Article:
Saturday, December 19, 2009

Padfolio Round 2

For my second padfolio (see my first effort here), I had a specific person in mind, so was casting about in my studio and my memory for a suitable fabric. I found myself gazing at this bright batik that I'd leaf-printed about the same time as the fabric in the first padfolio. I wanted to see the effect on a busier fabric, and wanted to try a metallic paint with some rather large maple leaves. I also printed a few smaller leaves with red acrylic paint. Those showed up, but the metallic ones were incredibly subtle. (Click on this or any picture to see a larger view.) I couldn't think of anything to do with this, short of perhaps a vest or purse lining, so it has been on one of my design walls for 3 years. My recipient rather likes splashy colors and the subtlety of the stamping would not be a disadvantage on a padfolio, so yeah! More unfinished business coming down off my walls! This one I'm stiffening with Peltex per Beth Wheeler's padfolio instructions.

(By the way, I think I failed to mention that there is an error on the first page of the pattern in the materials list. The dimension of the focus fabric for the outside is listed as 14-3/4 x 5-1/2 but that second dimension should be 8-1/2. That becomes obvious as you work through the directions, but I nearly cut my fabric first off that initial list. Also, if you are shy the full 14-3/4 inch length, you can fudge a bit as I did on my first one. As long as you have 2 inches of flap, you'll be fine.)

One of my thoughts as I played with the first padfolio was I might not need to pick different lining and pocket fabric from the outside, and if that were true, there might be an advantage to cutting the front and lining as one piece. So here you see that piece, the Peltex fused on one side, the Wonder Under on the other. In truth, I don't think cutting one big piece saved me much time or fuss, but in this case, I did like using the same fabric throughout. I'm a bit confused about the Peltex, though. I thought only one side had fusible, so I am very glad I used my Teflon sheet under it when I pressed from the fabric side. Had I known it would fuse on both sides, I wouldn't have needed the Wonder Under on the lining side. The gaps you see between the Peltex pieces allow the padfolio to easily fold around the notepad.

Remember me mentioning that I thought the pockets could use some stiffening and that I needed to address the slippage of the two layers during stitching? I fused these narrow strips along the inside of the larger pocket to hold the two layers together, and it did help. The smaller "pen" pocket got entirely lined with Wonder Under to add that stiffness I felt it needed as well as holding the two layers together.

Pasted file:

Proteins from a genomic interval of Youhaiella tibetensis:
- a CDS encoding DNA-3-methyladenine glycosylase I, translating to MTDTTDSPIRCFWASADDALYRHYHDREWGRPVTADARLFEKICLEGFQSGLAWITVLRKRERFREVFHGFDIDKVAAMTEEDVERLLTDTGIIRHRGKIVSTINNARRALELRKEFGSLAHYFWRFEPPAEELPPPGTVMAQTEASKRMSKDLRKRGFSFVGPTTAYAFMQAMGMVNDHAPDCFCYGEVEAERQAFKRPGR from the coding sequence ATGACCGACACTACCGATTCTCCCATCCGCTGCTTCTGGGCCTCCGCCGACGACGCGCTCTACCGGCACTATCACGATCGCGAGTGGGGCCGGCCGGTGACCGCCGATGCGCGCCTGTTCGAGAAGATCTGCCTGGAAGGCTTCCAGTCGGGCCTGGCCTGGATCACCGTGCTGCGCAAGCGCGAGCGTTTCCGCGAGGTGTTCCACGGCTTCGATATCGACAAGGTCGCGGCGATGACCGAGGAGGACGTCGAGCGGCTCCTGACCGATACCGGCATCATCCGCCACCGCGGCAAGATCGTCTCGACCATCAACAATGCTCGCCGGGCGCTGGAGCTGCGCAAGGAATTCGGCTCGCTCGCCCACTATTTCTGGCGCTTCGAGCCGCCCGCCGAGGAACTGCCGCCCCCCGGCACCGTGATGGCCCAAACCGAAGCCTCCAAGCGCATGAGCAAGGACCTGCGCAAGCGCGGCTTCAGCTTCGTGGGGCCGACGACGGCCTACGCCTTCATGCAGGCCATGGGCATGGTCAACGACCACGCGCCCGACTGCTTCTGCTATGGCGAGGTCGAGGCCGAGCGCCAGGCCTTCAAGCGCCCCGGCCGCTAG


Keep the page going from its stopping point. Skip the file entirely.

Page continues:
After fusing on the Peltex and before stitching on the pockets, you can add decorative stitching to your focus fabric. I decided to leave it as is, let the subtleties of the stamping shine on their own. I didn't think I could enhance that at all with stitching (especially in my still somewhat under par condition). I just needed to get this done. So I loaded a bobbin with an Aurefil variegated embroidery weight cotton thread, same as I would be using through the needle, and started the stitching process. Cough. Cough. CCOOUUGGHH!

Yes, no sooner had I sat down at the machine than my nagging cough decided it wanted some attention. So I took a quick break to fix a cup of lemon-ginger tea - an excellent move!

I'm not sure this was the best choice of thread - the fabric with the metallic paint has a more formal look than the cotton thread changing color so often - but at least I had plenty of it (unlike the rayon I used on the first one and ran out of 2 inches from the end...). I really like where the leaf stamping falls. I only wish it were easier to photograph metallic paint.

All that was left now was a closure. I decided to search my button and bead collection and see if I had anything suitable for this type of a wrap closure. I'm not sure I did this properly but it seems to work. That's an Oliver Twist hand-dyed chenille thread and four beads I got "free" during a promotion at my bead shop 3 or 4 years ago. Note that I chose not to trim angles into the flap. The Peltex is so stiff that it lies perfectly flat, and trimming would have eliminated some of the stamping.

I penned an inscription right onto the fabric on the inside before treating with a protectant. You can see faint glimmers of the leaf stamping.

And here's the inside of the flap, more stamping showing and just a dot of thread where I threaded it through.

I like this version too, very stiff like a store bought journal. I was worried that stitching through the Peltex (which is dense and about 1/8" thick) would be a problem, but it wasn't. I'm pretty excited about this vehicle for using up some of my surface design experiments. I see more of these in my future.


Deborah said...

What a lucky recipient!

Beth Wheeler said...

Cool! Glad you are enjoying the project instructions. I made more this weekend and discovered the error in measurement. Thanks for mentioning the correction!